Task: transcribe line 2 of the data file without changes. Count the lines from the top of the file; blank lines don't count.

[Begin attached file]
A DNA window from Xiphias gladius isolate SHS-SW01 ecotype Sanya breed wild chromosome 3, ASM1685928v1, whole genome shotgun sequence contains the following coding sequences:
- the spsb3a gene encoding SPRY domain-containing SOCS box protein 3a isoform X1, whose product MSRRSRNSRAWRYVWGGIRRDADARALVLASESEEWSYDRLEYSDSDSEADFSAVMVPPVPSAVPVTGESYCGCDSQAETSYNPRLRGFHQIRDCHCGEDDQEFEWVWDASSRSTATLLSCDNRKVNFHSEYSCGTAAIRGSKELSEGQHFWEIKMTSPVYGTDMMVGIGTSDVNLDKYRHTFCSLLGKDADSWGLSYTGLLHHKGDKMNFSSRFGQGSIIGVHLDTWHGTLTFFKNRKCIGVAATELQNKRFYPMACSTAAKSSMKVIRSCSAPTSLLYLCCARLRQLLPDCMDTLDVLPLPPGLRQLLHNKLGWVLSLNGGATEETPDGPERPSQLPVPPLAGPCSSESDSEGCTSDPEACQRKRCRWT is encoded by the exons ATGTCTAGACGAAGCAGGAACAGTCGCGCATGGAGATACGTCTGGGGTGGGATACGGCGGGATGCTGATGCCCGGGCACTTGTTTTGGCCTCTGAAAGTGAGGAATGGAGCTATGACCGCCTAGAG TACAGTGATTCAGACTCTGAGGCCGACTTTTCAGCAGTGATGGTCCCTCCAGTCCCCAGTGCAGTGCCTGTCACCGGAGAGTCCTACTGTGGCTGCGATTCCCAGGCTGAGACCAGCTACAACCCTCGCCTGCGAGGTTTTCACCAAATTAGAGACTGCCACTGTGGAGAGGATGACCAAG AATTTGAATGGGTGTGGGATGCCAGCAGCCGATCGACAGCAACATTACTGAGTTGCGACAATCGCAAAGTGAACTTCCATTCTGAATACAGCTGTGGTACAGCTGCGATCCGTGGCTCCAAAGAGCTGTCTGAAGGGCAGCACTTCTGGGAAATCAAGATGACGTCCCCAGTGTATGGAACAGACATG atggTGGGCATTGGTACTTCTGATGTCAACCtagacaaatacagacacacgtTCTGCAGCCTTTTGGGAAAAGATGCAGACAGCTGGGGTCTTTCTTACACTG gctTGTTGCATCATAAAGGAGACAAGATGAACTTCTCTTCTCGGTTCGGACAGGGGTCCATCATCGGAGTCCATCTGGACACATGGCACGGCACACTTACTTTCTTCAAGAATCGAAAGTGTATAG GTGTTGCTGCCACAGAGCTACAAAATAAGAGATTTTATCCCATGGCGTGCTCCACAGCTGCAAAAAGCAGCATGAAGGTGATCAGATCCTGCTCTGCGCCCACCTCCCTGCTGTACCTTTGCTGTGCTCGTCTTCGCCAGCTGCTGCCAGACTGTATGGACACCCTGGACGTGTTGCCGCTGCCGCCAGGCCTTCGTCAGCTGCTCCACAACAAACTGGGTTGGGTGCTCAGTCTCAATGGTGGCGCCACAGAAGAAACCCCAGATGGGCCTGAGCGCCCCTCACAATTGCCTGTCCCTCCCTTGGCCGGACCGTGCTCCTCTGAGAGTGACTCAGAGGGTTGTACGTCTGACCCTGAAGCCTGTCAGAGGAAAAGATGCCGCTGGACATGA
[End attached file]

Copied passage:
- the spsb3a gene encoding SPRY domain-containing SOCS box protein 3a isoform X1, whose product MSRRSRNSRAWRYVWGGIRRDADARALVLASESEEWSYDRLEYSDSDSEADFSAVMVPPVPSAVPVTGESYCGCDSQAETSYNPRLRGFHQIRDCHCGEDDQEFEWVWDASSRSTATLLSCDNRKVNFHSEYSCGTAAIRGSKELSEGQHFWEIKMTSPVYGTDMMVGIGTSDVNLDKYRHTFCSLLGKDADSWGLSYTGLLHHKGDKMNFSSRFGQGSIIGVHLDTWHGTLTFFKNRKCIGVAATELQNKRFYPMACSTAAKSSMKVIRSCSAPTSLLYLCCARLRQLLPDCMDTLDVLPLPPGLRQLLHNKLGWVLSLNGGATEETPDGPERPSQLPVPPLAGPCSSESDSEGCTSDPEACQRKRCRWT is encoded by the exons ATGTCTAGACGAAGCAGGAACAGTCGCGCATGGAGATACGTCTGGGGTGGGATACGGCGGGATGCTGATGCCCGGGCACTTGTTTTGGCCTCTGAAAGTGAGGAATGGAGCTATGACCGCCTAGAG TACAGTGATTCAGACTCTGAGGCCGACTTTTCAGCAGTGATGGTCCCTCCAGTCCCCAGTGCAGTGCCTGTCACCGGAGAGTCCTACTGTGGCTGCGATTCCCAGGCTGAGACCAGCTACAACCCTCGCCTGCGAGGTTTTCACCAAATTAGAGACTGCCACTGTGGAGAGGATGACCAAG AATTTGAATGGGTGTGGGATGCCAGCAGCCGATCGACAGCAACATTACTGAGTTGCGACAATCGCAAAGTGAACTTCCATTCTGAATACAGCTGTGGTACAGCTGCGATCCGTGGCTCCAAAGAGCTGTCTGAAGGGCAGCACTTCTGGGAAATCAAGATGACGTCCCCAGTGTATGGAACAGACATG atggTGGGCATTGGTACTTCTGATGTCAACCtagacaaatacagacacacgtTCTGCAGCCTTTTGGGAAAAGATGCAGACAGCTGGGGTCTTTCTTACACTG gctTGTTGCATCATAAAGGAGACAAGATGAACTTCTCTTCTCGGTTCGGACAGGGGTCCATCATCGGAGTCCATCTGGACACATGGCACGGCACACTTACTTTCTTCAAGAATCGAAAGTGTATAG GTGTTGCTGCCACAGAGCTACAAAATAAGAGATTTTATCCCATGGCGTGCTCCACAGCTGCAAAAAGCAGCATGAAGGTGATCAGATCCTGCTCTGCGCCCACCTCCCTGCTGTACCTTTGCTGTGCTCGTCTTCGCCAGCTGCTGCCAGACTGTATGGACACCCTGGACGTGTTGCCGCTGCCGCCAGGCCTTCGTCAGCTGCTCCACAACAAACTGGGTTGGGTGCTCAGTCTCAATGGTGGCGCCACAGAAGAAACCCCAGATGGGCCTGAGCGCCCCTCACAATTGCCTGTCCCTCCCTTGGCCGGACCGTGCTCCTCTGAGAGTGACTCAGAGGGTTGTACGTCTGACCCTGAAGCCTGTCAGAGGAAAAGATGCCGCTGGACATGA